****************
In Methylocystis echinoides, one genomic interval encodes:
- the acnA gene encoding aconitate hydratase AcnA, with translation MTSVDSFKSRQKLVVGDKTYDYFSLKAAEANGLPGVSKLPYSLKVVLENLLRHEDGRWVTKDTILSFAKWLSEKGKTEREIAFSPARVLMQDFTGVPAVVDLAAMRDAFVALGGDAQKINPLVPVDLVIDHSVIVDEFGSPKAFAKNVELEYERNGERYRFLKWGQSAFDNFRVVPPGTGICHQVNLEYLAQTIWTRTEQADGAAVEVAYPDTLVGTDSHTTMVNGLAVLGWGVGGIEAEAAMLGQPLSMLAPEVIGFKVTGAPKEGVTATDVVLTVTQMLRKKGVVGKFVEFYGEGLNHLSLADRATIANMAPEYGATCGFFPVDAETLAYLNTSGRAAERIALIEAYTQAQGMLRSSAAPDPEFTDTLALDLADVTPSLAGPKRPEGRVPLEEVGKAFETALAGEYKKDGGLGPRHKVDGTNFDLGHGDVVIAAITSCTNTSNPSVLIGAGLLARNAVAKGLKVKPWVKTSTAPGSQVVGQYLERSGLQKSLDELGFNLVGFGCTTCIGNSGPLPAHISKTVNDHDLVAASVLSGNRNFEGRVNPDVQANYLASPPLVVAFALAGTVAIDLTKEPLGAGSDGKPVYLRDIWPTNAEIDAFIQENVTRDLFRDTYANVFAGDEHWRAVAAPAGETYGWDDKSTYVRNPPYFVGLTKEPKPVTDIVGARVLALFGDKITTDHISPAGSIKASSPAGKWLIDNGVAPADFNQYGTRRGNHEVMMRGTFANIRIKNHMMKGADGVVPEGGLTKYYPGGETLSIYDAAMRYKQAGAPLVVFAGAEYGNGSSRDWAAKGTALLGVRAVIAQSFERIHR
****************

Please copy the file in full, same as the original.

In Methylocystis echinoides, one genomic interval encodes:
- the acnA gene encoding aconitate hydratase AcnA, with translation MTSVDSFKSRQKLVVGDKTYDYFSLKAAEANGLPGVSKLPYSLKVVLENLLRHEDGRWVTKDTILSFAKWLSEKGKTEREIAFSPARVLMQDFTGVPAVVDLAAMRDAFVALGGDAQKINPLVPVDLVIDHSVIVDEFGSPKAFAKNVELEYERNGERYRFLKWGQSAFDNFRVVPPGTGICHQVNLEYLAQTIWTRTEQADGAAVEVAYPDTLVGTDSHTTMVNGLAVLGWGVGGIEAEAAMLGQPLSMLAPEVIGFKVTGAPKEGVTATDVVLTVTQMLRKKGVVGKFVEFYGEGLNHLSLADRATIANMAPEYGATCGFFPVDAETLAYLNTSGRAAERIALIEAYTQAQGMLRSSAAPDPEFTDTLALDLADVTPSLAGPKRPEGRVPLEEVGKAFETALAGEYKKDGGLGPRHKVDGTNFDLGHGDVVIAAITSCTNTSNPSVLIGAGLLARNAVAKGLKVKPWVKTSTAPGSQVVGQYLERSGLQKSLDELGFNLVGFGCTTCIGNSGPLPAHISKTVNDHDLVAASVLSGNRNFEGRVNPDVQANYLASPPLVVAFALAGTVAIDLTKEPLGAGSDGKPVYLRDIWPTNAEIDAFIQENVTRDLFRDTYANVFAGDEHWRAVAAPAGETYGWDDKSTYVRNPPYFVGLTKEPKPVTDIVGARVLALFGDKITTDHISPAGSIKASSPAGKWLIDNGVAPADFNQYGTRRGNHEVMMRGTFANIRIKNHMMKGADGVVPEGGLTKYYPGGETLSIYDAAMRYKQAGAPLVVFAGAEYGNGSSRDWAAKGTALLGVRAVIAQSFERIHR